CIOs, CISOs, and the rest of a leadership team are ultimately responsible for protecting their company’s assets. Organizations spend millions of dollars on cybersecurity annually, as the overall security market is heading towards $300B in total addressable market (TAM). With this in mind, CISOs are seeking more budget flexibility to ensure they are meeting their company’s goals. As the number of cyberattacks increases and these attacks become more sophisticated, too many CISOs still struggle to answer basic questions about whether their company is secure and how well protected their assets actually are.

In order to accurately answer those questions, CISOs need to be able to continuously measure and demonstrate cyber effectiveness to leadership. They need to illustrate risk, validate controls, understand exposures mapped to security frameworks, and rationalize security spend while managing costs. The good news for security teams? Cybersecurity will always be critical for businesses. Even during leaner times, businesses will always need to invest in cybersecurity solutions to keep their data and other assets secure. As long as security teams can use data to justify which solutions are essential to their operations, cybersecurity is effectively recession-proof.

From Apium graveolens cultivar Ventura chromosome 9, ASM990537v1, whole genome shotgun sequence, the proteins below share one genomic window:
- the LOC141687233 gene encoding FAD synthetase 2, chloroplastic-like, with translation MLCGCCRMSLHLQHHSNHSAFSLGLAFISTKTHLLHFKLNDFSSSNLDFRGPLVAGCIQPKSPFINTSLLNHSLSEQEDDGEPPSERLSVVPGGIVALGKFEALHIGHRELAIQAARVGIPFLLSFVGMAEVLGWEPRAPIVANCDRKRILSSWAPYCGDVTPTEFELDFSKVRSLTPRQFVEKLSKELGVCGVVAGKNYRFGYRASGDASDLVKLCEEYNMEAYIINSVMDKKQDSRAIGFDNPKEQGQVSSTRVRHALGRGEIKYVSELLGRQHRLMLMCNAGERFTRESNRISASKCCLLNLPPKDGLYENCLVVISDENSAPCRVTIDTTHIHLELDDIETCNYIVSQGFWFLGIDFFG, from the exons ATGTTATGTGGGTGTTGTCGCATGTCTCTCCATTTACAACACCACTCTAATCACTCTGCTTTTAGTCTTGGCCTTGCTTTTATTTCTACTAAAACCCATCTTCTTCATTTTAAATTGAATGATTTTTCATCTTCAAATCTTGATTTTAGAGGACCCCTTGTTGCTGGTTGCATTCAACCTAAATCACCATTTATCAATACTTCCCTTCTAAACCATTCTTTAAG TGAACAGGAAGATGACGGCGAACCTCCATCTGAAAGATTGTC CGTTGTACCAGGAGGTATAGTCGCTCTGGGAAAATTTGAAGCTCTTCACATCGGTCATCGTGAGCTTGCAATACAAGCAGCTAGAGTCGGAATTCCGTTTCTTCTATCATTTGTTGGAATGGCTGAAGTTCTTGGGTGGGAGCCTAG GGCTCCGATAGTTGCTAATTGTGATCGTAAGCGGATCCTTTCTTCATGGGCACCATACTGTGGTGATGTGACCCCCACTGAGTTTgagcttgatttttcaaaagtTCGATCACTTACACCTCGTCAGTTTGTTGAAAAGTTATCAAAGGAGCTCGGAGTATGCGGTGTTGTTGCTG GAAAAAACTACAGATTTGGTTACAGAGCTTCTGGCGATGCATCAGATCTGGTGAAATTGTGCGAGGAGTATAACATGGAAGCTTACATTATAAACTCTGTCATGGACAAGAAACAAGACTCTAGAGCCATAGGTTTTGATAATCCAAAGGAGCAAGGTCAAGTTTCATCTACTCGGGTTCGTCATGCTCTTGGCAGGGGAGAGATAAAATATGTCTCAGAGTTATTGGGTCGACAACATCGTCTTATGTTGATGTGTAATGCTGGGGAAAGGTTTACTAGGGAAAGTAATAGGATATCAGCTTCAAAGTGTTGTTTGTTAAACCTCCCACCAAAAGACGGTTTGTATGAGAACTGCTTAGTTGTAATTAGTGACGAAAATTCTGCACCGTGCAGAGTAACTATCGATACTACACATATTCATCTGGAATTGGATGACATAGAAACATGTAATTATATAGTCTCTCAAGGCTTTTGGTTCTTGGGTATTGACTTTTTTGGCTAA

Establishing a cybersecurity budget gameplan

With the recently launched reporting requirements by the Security Exchange Commission (SEC) to address cyber incidents, registrants must disclose on the new Item 1.05 of Form 8-K any cybersecurity incident that the SEC determines to be material. Companies must also describe the material aspects of the incident's nature, scope, and timing, along with its impact on the registrant. The Form 10-K and Form 20-F disclosures will be due beginning with annual reports for fiscal years ending on or after December 15, 2023. The Form 8-K and Form 6-K disclosures will be due beginning the later of 90 days after the date of publication in the Federal Register or December 18, 2023.